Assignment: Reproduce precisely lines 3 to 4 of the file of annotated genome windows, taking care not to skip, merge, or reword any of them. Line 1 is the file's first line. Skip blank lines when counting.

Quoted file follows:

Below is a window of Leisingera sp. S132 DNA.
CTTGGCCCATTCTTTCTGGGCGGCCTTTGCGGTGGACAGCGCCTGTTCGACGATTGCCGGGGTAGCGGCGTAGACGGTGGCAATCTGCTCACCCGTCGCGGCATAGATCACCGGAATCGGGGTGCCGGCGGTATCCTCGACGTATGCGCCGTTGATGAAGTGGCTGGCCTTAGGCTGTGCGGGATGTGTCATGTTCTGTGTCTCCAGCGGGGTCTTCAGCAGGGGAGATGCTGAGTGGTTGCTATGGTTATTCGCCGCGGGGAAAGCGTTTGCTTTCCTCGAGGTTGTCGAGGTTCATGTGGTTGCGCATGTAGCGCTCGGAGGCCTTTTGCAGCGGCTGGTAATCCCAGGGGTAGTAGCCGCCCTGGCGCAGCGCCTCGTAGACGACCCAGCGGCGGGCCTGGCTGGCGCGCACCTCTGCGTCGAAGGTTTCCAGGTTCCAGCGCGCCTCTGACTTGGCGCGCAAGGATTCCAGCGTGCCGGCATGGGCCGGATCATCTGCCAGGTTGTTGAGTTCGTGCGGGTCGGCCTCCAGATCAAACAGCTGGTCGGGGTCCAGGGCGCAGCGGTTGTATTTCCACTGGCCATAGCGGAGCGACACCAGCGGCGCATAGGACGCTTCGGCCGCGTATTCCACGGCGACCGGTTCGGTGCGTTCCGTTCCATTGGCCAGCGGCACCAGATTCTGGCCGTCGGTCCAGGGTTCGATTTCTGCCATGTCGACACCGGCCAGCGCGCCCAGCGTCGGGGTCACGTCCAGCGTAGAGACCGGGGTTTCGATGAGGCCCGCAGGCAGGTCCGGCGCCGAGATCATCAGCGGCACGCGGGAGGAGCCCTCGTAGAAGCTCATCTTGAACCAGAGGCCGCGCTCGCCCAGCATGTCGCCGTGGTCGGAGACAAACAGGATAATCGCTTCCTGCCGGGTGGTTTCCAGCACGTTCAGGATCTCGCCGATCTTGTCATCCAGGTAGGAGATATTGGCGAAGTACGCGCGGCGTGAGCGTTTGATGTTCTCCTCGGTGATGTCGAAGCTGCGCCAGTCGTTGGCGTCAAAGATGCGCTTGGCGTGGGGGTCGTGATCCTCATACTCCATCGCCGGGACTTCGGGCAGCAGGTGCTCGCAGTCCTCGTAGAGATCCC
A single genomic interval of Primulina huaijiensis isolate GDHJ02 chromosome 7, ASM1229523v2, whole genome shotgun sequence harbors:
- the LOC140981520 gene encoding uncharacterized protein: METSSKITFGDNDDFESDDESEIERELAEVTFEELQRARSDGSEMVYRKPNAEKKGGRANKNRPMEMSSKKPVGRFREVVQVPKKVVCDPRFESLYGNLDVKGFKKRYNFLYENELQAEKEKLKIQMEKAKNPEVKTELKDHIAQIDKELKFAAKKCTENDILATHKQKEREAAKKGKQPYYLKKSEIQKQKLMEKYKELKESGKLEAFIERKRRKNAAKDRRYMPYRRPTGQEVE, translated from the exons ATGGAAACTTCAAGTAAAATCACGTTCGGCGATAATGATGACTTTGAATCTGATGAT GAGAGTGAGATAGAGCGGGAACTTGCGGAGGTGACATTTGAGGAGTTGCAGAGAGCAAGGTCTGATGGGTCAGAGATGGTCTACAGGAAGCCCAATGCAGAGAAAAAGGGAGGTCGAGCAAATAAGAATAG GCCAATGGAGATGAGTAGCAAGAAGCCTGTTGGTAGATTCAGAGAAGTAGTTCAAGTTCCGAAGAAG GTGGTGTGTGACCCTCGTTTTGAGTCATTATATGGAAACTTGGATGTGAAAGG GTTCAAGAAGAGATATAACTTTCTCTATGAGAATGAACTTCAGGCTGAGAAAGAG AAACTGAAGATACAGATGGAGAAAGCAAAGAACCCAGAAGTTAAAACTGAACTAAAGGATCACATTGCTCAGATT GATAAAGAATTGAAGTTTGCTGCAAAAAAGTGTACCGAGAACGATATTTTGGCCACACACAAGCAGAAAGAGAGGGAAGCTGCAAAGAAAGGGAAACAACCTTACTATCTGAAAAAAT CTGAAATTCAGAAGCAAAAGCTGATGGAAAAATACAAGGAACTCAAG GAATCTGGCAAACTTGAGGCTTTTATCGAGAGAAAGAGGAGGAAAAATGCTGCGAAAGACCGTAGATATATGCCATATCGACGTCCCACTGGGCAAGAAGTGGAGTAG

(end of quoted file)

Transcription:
A single genomic interval of Primulina huaijiensis isolate GDHJ02 chromosome 7, ASM1229523v2, whole genome shotgun sequence harbors:
- the LOC140981520 gene encoding uncharacterized protein: METSSKITFGDNDDFESDDESEIERELAEVTFEELQRARSDGSEMVYRKPNAEKKGGRANKNRPMEMSSKKPVGRFREVVQVPKKVVCDPRFESLYGNLDVKGFKKRYNFLYENELQAEKEKLKIQMEKAKNPEVKTELKDHIAQIDKELKFAAKKCTENDILATHKQKEREAAKKGKQPYYLKKSEIQKQKLMEKYKELKESGKLEAFIERKRRKNAAKDRRYMPYRRPTGQEVE, translated from the exons ATGGAAACTTCAAGTAAAATCACGTTCGGCGATAATGATGACTTTGAATCTGATGAT GAGAGTGAGATAGAGCGGGAACTTGCGGAGGTGACATTTGAGGAGTTGCAGAGAGCAAGGTCTGATGGGTCAGAGATGGTCTACAGGAAGCCCAATGCAGAGAAAAAGGGAGGTCGAGCAAATAAGAATAG GCCAATGGAGATGAGTAGCAAGAAGCCTGTTGGTAGATTCAGAGAAGTAGTTCAAGTTCCGAAGAAG GTGGTGTGTGACCCTCGTTTTGAGTCATTATATGGAAACTTGGATGTGAAAGG GTTCAAGAAGAGATATAACTTTCTCTATGAGAATGAACTTCAGGCTGAGAAAGAG AAACTGAAGATACAGATGGAGAAAGCAAAGAACCCAGAAGTTAAAACTGAACTAAAGGATCACATTGCTCAGATT GATAAAGAATTGAAGTTTGCTGCAAAAAAGTGTACCGAGAACGATATTTTGGCCACACACAAGCAGAAAGAGAGGGAAGCTGCAAAGAAAGGGAAACAACCTTACTATCTGAAAAAAT CTGAAATTCAGAAGCAAAAGCTGATGGAAAAATACAAGGAACTCAAG GAATCTGGCAAACTTGAGGCTTTTATCGAGAGAAAGAGGAGGAAAAATGCTGCGAAAGACCGTAGATATATGCCATATCGACGTCCCACTGGGCAAGAAGTGGAGTAG